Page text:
In societies that have predominantly been shaped by Christian ideology and customs, the most well-known period of fasting is Lent which lasts 40 days and is soon about to end on Easter Sunday. However, fasting is also a key element in other cultures or religions; here are some of them.

When people fast for religious reasons, their goal is usually to deepen their spirituality or repent their sins by abstaining from food or other worldly things. It is, therefore, no surprise that all major religions include some type of fast in their customs.


In Christianity, Lent is the period which runs from Ash Wednesday to Easter Sunday. It is one of the most important periods of the year for Christians and can be compared to advent, as it is also a period leading up to an important event. However, while advent is a period of joyful anticipation, Lent is a more thoughtful period leading up to the resurrection of Christ at Easter.

Traditionally, Lent was a strict period of fasting where Christians would give up certain foods such as meat, fish, or fat. This is why, on Shrove Tuesday, the day preceding Ash Wednesday, people would use up or remove these prohibited foods from their houses. From this custom, we get what is now known as pancake day, as these forbidden foods could easily be made into a batter and used up that way.

Today, people might only give up one food or item that is considered to be a luxury. They will perhaps eat less chocolate or use public transport instead of their car. The act of giving up something for Lent reflects Jesus’ sacrifice when he fasted for 40 days in the desert before being crucified.

No matter how Christians choose to practice Lent, it is always a period of introspection, reflection, and repentance during which many Christians choose to pray more.


In Islam, Ramadan is a month-long period of fasting during which Muslims won’t eat or drink anything between dawn and sunset. Ramadan is observed during the ninth month of the Islamic calendar. The latter is a lunar calendar, which means that the exact dates change every year. In 2023 Ramadan runs from 22 March to 20 April.

Ramadan is also a period of reflection and represents one of the five pillars of Islam. The other four are: declaration of faith, prayer, almsgiving, and pilgrimage. These five elements constitute the foundation of Islam and are accepted and observed as best as possible by all Muslims.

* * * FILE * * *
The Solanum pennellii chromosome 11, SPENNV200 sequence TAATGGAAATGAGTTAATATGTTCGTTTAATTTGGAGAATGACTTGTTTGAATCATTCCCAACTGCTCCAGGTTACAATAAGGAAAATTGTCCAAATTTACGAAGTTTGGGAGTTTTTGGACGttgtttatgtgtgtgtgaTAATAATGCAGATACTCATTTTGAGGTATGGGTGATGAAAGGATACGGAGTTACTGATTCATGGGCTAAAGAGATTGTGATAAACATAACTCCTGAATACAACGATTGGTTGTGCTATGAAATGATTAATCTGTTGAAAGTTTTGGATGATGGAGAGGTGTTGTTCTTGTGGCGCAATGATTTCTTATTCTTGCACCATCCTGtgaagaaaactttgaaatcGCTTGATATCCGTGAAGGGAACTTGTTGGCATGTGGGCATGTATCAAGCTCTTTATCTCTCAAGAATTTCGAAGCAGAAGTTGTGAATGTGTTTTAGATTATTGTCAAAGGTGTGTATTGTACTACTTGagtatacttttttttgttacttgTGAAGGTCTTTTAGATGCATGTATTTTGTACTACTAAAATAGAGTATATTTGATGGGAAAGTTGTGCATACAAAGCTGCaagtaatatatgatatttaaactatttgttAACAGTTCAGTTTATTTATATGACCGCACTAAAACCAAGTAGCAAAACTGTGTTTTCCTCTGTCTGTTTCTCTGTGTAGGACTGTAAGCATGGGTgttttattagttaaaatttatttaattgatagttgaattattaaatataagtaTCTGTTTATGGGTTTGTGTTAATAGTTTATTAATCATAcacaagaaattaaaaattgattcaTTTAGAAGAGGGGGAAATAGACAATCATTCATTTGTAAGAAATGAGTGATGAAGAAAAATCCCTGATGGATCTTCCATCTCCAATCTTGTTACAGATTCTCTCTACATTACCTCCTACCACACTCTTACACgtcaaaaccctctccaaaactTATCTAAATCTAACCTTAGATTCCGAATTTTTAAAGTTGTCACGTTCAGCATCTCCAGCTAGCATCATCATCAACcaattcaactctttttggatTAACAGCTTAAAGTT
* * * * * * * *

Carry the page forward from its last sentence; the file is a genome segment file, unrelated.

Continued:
Because people won’t eat during the day, they will usually have a meal, known as suhoor, before dawn and another, known as iftar, after sunset. These meals are often shared within

communities and accompanied by prayers at a mosque. Although fasting is one pillar of Islam, not all Muslims have to follow it. Children, the elderly, pregnant people, or anyone who is otherwise not considered to be healthy enough does not have to fast.

Eid al-Fitr marks the end of Ramadan. At the end of the month, people come together to celebrate the end of the fast.

Yom Kippur

Yom Kippur, meaning Day of Atonement, is the holiest day of the Jewish year. It falls in the month of Tishrei (September or October) and takes place on 24 September in 2023. On this day, it is believed that God decides each individual’s faith. In light of this, people primarily focus on spirituality, putting aside most physical needs for a day. While fasting is the most common custom, there are four other elements people are encouraged to abstain from on Yom Kippur: namely, bathing and shaving, wearing leather, using oils and lotions, and having sex.

The fast last a 25 hours, and everyone above the age of 13 are required to take part, but there are again exceptions for people in ill health. It is a communal experience whose focus lies on self-improvement and prayer. It is common to wear white as a symbol for purity, and people are not allowed to work on the day.

Before the start of the fast, families usually have a communal meal known as se’udah mafseket. Other rituals, such as reciting prayers in a synagogue and asking people for forgiveness, are also a key part of Yom Kippur.

Fasting in Hinduism

In Hinduism, fasting is not tied to a specific period of time but rather depends on an individual’s community, beliefs, and their living environment. It is also not a requirement but is considered to be a moral and spiritual act, seeking to purify body and mind.

The things people give up during a fast can vary considerably in Hinduism. For instance, some people might only fast for one meal a day while others choose to switch to a vegetarian diet, thus abstaining from meat.

Although the schedule is not as set as in other religions, Ekadashi is a popular fast that is observed on two days of the month. Ekadashi lasts from sunset to sunset and is regarded as a day of cleansing. However, certain foods, such as milk or fruit, can still be eaten. Depending on what god(dess) one chooses to worship, certain days of the week might be reserved for fasting. For instance, people worshipping Hanuman will fast on Tuesday, while devotees of Shani will fast on Saturdays.